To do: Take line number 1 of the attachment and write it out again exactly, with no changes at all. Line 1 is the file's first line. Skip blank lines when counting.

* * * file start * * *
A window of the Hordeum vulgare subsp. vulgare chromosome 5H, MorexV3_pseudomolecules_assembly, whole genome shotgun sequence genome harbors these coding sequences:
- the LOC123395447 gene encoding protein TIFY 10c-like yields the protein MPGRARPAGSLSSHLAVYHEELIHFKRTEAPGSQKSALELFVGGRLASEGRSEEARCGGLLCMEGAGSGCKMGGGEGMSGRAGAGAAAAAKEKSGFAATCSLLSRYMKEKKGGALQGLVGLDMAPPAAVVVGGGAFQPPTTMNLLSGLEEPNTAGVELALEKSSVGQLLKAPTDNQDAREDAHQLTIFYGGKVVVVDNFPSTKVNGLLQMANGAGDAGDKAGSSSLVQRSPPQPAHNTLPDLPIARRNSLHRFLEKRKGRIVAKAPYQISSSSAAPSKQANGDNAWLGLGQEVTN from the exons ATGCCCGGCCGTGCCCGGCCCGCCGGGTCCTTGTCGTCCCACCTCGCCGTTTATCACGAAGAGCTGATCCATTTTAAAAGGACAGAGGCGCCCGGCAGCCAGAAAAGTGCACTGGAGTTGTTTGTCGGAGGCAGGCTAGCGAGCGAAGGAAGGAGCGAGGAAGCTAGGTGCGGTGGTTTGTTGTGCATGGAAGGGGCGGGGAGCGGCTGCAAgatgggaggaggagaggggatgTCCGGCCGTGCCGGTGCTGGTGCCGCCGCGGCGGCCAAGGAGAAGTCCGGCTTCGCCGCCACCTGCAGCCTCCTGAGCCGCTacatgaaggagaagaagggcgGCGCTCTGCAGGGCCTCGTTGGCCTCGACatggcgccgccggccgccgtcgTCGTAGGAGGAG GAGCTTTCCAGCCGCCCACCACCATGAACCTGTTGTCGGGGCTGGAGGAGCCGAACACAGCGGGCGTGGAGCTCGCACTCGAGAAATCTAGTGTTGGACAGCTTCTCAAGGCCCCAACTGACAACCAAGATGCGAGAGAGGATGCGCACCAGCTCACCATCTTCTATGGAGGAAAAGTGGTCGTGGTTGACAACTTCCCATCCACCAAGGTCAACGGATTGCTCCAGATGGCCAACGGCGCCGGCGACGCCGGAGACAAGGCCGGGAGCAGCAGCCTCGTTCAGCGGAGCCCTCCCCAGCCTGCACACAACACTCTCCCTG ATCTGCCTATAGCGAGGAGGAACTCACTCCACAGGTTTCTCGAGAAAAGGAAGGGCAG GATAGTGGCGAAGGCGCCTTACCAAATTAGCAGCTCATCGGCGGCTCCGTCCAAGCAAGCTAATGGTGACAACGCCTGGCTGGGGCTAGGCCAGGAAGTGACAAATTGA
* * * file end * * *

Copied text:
A window of the Hordeum vulgare subsp. vulgare chromosome 5H, MorexV3_pseudomolecules_assembly, whole genome shotgun sequence genome harbors these coding sequences: